The actor has teamed up with PETA to urge fans of the fantasy TV series not to purchase the husky pups because they are often returned to shelters when their new owners realize the extent of care they require.
"Not only does this hurt all the deserving homeless dogs waiting for a chance at a good home in shelters, but shelters are also reporting that many of these huskies are being abandoned — as often happens when dogs are bought on impulse, without understanding their needs," Dinklage said Tuesday in a statement released by PETA.
The breed is popular at the moment, but requires a large amount of care.
"Please, please, if you're going to bring a dog into your family, make sure that you're prepared for such a tremendous responsibility and remember to always, always, adopt from a shelter," he urged in the statement.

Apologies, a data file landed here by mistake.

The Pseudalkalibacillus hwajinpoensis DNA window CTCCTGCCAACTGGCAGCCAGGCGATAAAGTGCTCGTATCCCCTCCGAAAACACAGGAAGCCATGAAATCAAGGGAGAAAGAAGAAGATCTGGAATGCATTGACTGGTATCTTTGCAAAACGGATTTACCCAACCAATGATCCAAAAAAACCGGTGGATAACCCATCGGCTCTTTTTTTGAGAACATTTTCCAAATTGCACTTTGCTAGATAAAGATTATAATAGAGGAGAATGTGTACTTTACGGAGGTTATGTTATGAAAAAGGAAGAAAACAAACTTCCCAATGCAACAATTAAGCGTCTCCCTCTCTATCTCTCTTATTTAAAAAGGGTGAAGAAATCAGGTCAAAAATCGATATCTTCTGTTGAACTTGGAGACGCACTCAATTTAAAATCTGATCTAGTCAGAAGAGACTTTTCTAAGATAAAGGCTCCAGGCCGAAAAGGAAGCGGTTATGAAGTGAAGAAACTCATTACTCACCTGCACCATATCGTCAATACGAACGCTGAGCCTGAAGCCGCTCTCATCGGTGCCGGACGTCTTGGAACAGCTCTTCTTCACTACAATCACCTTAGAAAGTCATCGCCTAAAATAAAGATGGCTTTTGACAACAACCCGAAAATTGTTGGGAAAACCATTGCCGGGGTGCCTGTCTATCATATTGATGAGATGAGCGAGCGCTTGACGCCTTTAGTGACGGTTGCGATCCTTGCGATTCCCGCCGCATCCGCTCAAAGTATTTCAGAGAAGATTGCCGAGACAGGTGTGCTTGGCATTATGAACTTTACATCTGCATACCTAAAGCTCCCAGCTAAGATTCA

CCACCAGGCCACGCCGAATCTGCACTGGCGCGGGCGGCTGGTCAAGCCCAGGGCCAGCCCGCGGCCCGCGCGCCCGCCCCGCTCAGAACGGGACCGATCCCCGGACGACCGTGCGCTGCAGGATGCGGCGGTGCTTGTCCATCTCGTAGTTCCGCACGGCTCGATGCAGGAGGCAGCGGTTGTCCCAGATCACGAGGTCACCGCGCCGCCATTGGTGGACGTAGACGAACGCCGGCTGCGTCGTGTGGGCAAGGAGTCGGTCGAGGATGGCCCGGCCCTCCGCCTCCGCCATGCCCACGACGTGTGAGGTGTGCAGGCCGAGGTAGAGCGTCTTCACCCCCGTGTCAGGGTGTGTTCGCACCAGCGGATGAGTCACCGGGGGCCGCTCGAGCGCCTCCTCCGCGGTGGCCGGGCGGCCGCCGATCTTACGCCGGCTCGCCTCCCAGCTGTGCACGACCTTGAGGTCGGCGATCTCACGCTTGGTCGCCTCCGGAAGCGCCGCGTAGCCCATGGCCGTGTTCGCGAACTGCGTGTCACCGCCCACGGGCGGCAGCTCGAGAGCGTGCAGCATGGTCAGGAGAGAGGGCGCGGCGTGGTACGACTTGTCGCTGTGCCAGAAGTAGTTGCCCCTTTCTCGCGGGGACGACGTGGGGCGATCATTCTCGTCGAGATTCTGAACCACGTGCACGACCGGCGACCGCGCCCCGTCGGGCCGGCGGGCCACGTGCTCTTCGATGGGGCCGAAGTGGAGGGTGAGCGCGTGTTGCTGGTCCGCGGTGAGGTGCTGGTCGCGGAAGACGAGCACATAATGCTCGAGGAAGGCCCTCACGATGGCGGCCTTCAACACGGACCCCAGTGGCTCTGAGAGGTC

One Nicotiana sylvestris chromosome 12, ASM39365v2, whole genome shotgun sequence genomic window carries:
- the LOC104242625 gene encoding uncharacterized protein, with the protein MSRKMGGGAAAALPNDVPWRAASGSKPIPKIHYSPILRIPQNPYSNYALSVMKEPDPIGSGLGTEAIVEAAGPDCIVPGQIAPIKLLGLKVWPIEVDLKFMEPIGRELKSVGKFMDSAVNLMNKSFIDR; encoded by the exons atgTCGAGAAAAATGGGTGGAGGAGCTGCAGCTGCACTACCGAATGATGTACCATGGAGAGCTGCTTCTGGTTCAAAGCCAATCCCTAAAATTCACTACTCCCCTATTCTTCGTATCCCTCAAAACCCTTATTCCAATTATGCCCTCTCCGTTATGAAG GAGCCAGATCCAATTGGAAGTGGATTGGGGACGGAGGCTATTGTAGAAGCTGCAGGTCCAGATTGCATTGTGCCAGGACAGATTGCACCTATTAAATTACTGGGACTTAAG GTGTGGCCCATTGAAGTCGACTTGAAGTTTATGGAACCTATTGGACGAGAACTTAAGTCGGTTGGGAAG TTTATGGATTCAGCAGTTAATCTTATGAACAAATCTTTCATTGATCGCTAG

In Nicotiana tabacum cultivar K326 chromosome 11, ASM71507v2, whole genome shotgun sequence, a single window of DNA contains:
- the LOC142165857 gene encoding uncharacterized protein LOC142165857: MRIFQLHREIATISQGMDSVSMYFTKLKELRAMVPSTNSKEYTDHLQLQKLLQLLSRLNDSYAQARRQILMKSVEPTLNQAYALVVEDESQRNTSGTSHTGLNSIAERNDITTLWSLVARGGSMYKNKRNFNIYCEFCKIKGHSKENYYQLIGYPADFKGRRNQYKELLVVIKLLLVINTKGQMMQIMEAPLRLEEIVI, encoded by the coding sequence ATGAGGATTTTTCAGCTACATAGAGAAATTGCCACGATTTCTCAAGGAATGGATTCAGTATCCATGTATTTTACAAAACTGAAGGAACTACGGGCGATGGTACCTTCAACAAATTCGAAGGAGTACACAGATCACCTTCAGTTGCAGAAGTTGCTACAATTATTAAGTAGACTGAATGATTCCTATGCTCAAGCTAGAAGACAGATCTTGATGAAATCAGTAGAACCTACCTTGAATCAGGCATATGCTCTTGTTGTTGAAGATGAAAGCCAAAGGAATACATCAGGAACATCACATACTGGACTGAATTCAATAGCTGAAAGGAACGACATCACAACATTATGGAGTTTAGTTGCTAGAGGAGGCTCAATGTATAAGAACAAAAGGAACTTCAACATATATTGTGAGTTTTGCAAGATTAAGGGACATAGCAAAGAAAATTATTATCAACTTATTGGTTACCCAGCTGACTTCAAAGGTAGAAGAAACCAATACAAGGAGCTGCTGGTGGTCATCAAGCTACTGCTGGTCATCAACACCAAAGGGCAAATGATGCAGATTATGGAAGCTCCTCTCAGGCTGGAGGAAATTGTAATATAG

“We have been inundated [with requests],” Heather Schmidt, who works with the animal rescue group Hollywood Huskies told Inside Edition at The Dog Resort in North Hollywood. “I probably get 200-300 requests per month just in the Los Angeles area alone to take in surrendered huskies that people can’t take in anymore.”
She added that people need to know what they are getting themselves into when bringing the breed into their homes.
“They have much, much more energy than a regular dog," she said. "If they don’t get enough exercise they can be very destructive to your home. They are also huge escape artists. They can jump six-foot fences and some can jump 10-foot fences."
The husky fad is reminiscent of how Dalmatians became the rage with the release of 101 Dalmatians was in 1996. The same situation happened for Chihuahuas following Legally Blonde’s popularity in 2001.
After owners no longer wanted to care for their pets, they were discarded. It looks as if the same situation is now happening with huskies.
Schmidt said that hundreds to thousands of huskies are euthanized nationwide each year.